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Borden's Farm Products Co. v. Ten Eyck

Feb 10, 1936
297 U.S. 251 (1936)


In Borden's Farm Products Co. v. Ten Eyck, 297 U.S. 251 (80 L.Ed. 669, 56 S.Ct. 453), the constitutionality of the New York agriculture and markets law was attacked on the ground that the act allowed the less advertised dealers in milk and cream to charge one cent less per quart than those well advertised.

Summary of this case from State ex Rel. v. Farmers Union Creamery



No. 597.

Argued January 6, 1936. Decided February 10, 1936.

1. As an incident to a temporary and experimental scheme for assisting the milk industry by fixing prices to producer and consumer ( Nebbia v. New York, 291 U.S. 502), the New York Milk Control Act, as amended, discriminated between dealers who had, and dealers who had not, well-advertised trade names, by permitting the latter to sell bottled milk in the City of New York at a price one cent less per quart than the price prescribed for the former. Held that there was a reasonable basis for the discrimination; and that a dealer of the former class, who failed to show that, in practice, the differential had resulted in any gain of trade at its expense by the latter class of dealers, or had caused it substantial loss, did not prove a violation of the equal protection clause of the Fourteenth Amendment. Pp. 261, 263. 2. The findings in this case establish that, before the fixing of prices under the Act, dealers without well-advertised brands were able to compete for the trade in question, but only by slightly underselling their advertised competitors. The differential is sustained as an attempt, competent to the legislature during the limited term of the experiment, to preserve this trade practice, already existing, which balanced the advantage of a lower price, for the one group, against the advantage of advertisement enjoyed by the other. P. 261. 11 F. Supp. 599, affirmed.

APPEAL from a decree which dismissed, upon the final hearing, a suit to enjoin the enforcement of a provision of the New York Agriculture Markets Law. For an earlier phase see s.c., 293 U.S. 194. Cf. p. 266, post.

Mr. Walter E. Hope, with whom Mr. Timothy N. Pfeiffer was on the brief, for appellant.

The differential constitutes an arbitrary and unreasonable discrimination against appellant and others similarly situated. It has not been advocated by any impartial investigating or administrative agency. It has no relation to cost, quality, or service. It is directly at variance with the avowed objectives of the Milk Control Law.

There could have been no reasonable doubt when the statute was passed that the differential would prove injurious to appellant; and it cannot be justified as an effort to protect existing dealers from losses which might result from the State's emergency price-fixing.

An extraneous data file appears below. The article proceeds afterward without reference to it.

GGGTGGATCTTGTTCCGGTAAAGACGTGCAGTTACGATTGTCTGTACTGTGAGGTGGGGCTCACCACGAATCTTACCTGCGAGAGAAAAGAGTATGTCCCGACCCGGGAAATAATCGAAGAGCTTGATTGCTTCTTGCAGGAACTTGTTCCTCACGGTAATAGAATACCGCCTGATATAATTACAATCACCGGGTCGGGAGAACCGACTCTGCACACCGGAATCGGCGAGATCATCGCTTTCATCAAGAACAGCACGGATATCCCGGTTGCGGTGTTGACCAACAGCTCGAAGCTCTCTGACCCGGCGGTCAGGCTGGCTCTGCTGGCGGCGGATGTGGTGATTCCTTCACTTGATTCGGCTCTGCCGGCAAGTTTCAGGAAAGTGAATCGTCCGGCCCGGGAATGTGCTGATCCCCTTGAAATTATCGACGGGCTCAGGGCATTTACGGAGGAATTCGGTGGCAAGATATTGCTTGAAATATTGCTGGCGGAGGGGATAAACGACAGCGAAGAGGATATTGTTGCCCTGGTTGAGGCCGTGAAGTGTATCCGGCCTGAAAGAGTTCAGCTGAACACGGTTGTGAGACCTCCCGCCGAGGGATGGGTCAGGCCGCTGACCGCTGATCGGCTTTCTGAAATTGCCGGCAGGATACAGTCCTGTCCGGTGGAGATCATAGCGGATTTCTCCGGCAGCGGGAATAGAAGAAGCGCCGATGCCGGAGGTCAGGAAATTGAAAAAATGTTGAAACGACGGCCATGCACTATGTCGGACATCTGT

There was no ground for a reasonable belief by the legislature that without the statutory differential the independent dealers would be eliminated; and the differential cannot be justified as an effort to preserve the independent dealers in the public interest.

The essence of price-fixing is to fix a single compulsory price for products and services of equal grade; its meaning is that price competition is at an end, and that henceforth all competition shall be on the basis of quality, and selling and productive efficiency. In such a conception, there is no room for unequal prices for things of the same grade, whatever their brands or trade names. It follows that if the differential is to be justified at all, it must be on some other principle than those which lend support to ordinary price-fixing.

Besides the attempted justifications thus far considered, it has been suggested that the differential is an anti-advertising measure; that it is an anti-monopoly measure; and that it is a measure akin to the chain store tax statutes upheld by this Court in Tax Commissioners v. Jackson, 283 U.S. 527; Liggett Co. v. Lee, 288 U.S. 517; Fox v. Standard Oil Co., 294 U.S. 87. None of these hypotheses fits the case.

In the absence of special considerations such as those present in the trading stamp cases ( Rast v. Van Deman Lewis Co., 240 U.S. 342) the validity of a statute penalizing advertising in an ordinary commercial business is at least open to serious doubt. Semler v. State Board of Dental Examiners, 294 U.S. 608.

Apart from whether price regulation may be employed to curb monopoly ( Fairmont Creamery Co. v. Minnesota, 274 U.S. 1; Williams v. Standard Oil Co., 278 U.S. 235), it is certain that the differential is not an anti-monopoly measure.

As for the justification founded on the chain store tax cases, it seems clear that the differential was not intended to foster or preserve free and equal economic opportunity for the public as a whole. If such had been the intent of the statute, its privileges would have been made available to newcomer dealers, to dealers who had been forced out and obliged to start over, and, in general, to all dealers who were still small. Its privileges are not available to such persons but are the monopoly of the favored group of dealers who were already in the field when the differential was first enacted and who were instrumental in procuring its passage.

The differential was in reality a thinly veiled attempt by the independent dealers to preempt the New York City store market.

The novel character of the differential and the drastic penalty it imposes require that a clear justification for it be shown.